Tax Time Shows Shifts In Online Behavior, Device Use

Tax Time Shows Shifts In Online Behavior, Device Use

by Laurie Sullivan @lauriesullivan, April 14, 2017

Junk food and candy beat out alcohol as American’s favorite vice when preparing taxes for filing, as the deadline approaches April 18. About 9% said they even fantasized about not fling to see what happens, according to findings in a recent Adobe Digital Insights report.

About 23% of those who file say the only thing worse than filling their taxes is arguing with their significant other, followed by 21% who admit getting a filling at the dentist is worse; 19%, changing a tire in the rain; and 11%, filing taxes.

The findings are based on aggregate and anonymize customer data between January 2014 and February 2017, from a variety of sources, such as 11.5 billion tax and financial Web sites within the U.S., and data from the Adobe Document Cloud during tax season, from January through April.

Despite an increase in use of online services, online tax completion rates continue to fall, indicating a need to improve the experience.

The overall online completion rate has dropped since 2014, with the decline primarily occurring on desktop. There’s an increase in completion rates on smartphones, but it is not enough to offset the overall declines. Smartphones only account for 8% of total online submissions.

Desktops account for 87% and tablets account for 5%. About 26% of people claim cross-device tax preparation has made their online filing easier.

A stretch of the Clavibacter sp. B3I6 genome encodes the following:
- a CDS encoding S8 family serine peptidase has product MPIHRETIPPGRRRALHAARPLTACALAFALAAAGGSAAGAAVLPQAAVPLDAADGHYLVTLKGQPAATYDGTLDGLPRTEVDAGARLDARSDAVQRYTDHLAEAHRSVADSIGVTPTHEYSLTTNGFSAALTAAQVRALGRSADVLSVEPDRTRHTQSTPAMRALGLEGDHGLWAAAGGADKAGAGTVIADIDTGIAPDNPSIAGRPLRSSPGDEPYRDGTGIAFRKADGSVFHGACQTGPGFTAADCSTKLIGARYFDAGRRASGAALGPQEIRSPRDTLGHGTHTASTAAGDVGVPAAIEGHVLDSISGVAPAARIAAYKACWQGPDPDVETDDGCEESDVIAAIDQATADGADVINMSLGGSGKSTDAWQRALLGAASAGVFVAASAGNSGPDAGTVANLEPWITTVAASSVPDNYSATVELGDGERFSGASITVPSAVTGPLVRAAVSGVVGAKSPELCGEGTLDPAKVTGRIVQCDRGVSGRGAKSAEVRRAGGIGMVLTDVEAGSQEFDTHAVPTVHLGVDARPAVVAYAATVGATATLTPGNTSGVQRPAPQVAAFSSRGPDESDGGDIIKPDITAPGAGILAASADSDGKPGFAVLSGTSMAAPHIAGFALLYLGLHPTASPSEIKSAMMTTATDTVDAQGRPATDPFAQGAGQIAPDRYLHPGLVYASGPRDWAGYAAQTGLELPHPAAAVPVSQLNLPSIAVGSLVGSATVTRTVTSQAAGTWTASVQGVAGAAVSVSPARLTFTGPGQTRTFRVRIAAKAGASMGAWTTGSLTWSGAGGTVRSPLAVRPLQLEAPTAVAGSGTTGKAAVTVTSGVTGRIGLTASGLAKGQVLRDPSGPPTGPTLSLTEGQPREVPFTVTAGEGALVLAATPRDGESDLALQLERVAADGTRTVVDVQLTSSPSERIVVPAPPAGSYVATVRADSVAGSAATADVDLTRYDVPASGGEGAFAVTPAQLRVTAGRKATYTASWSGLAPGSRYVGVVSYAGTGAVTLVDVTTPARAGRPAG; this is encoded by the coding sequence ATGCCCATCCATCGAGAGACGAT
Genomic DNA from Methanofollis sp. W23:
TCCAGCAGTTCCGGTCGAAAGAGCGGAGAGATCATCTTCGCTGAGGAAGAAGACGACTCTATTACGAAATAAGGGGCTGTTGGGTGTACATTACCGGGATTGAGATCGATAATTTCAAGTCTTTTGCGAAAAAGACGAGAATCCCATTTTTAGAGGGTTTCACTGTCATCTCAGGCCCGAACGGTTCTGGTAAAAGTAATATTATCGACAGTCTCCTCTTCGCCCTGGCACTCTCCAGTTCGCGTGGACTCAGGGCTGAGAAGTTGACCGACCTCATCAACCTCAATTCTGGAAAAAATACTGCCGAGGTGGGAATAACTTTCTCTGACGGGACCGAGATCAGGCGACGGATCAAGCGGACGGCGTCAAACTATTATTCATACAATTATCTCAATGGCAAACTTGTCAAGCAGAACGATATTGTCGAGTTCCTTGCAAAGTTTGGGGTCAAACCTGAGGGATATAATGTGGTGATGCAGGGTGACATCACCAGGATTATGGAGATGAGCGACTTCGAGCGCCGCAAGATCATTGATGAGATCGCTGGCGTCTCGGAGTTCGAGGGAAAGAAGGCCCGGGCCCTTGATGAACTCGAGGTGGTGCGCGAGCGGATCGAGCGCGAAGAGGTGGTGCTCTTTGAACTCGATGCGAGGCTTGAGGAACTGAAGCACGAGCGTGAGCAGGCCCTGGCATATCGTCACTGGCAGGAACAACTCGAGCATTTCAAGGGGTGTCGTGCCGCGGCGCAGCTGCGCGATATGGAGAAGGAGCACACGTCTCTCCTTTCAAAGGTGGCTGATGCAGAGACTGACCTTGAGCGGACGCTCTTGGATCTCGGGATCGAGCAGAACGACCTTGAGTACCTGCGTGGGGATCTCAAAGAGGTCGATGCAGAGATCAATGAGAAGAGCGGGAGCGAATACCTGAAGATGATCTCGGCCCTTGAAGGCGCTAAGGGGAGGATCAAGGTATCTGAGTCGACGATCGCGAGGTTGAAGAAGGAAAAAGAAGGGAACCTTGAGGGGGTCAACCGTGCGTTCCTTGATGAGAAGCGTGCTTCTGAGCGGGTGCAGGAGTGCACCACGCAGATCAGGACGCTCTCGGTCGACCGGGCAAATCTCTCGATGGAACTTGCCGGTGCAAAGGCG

Trevor Jones, senior analyst with Adobe Digital Insights, said from November through February, there was a huge influx of smartphone traffic, accounting for about 40% of all traffic. After February, there is a steep decline in smartphone visits as consumers shift to visiting the Web site and submitting taxes online via desktops.

Jones said marketers should become aware of this shift and change their strategy. It’s important to watch how and when consumers access their devices as they plan what to do with their refunds.

Online filings continue to push tax payers into submitting the documents just a little bit earlier each year. In 2014 and 2015, early filers began filing their taxes Feb. 3; 2016, Feb. 1; and 2017, Jan. 31. Millennials are bucking this trend. Twice as many are reportedly leaving their tax filing until the last 24 hours, with about 6.6% in 2016, and 12.4% saying they will file at the last minute in 2017.

Despite the decline in online filings, the tax filing Web site sees 58% more traffic coming from external links both off- and on-season, 30% higher number of visits per month, 27-times more pages viewed each month, and a total of 68.3 billion PDFs viewed in Adobe Reader.

Those participating in the survey signal they want a better digital way to manage tax preparation; the process is stuck in paperwork. On average, they spent six hours completing this year’s filing. Filers say their biggest headaches are finding paper documents, printing a document to sign, and keeping track of documents.

Some are still skeptical about doing everything online.

About 10% of those surveyed say keeping their financial documents secure is their single biggest headache when presented with a list of seven options. Some 61% say their ability to sign their online tax filing electronically has made taxes easier to do. Search Marketing Daily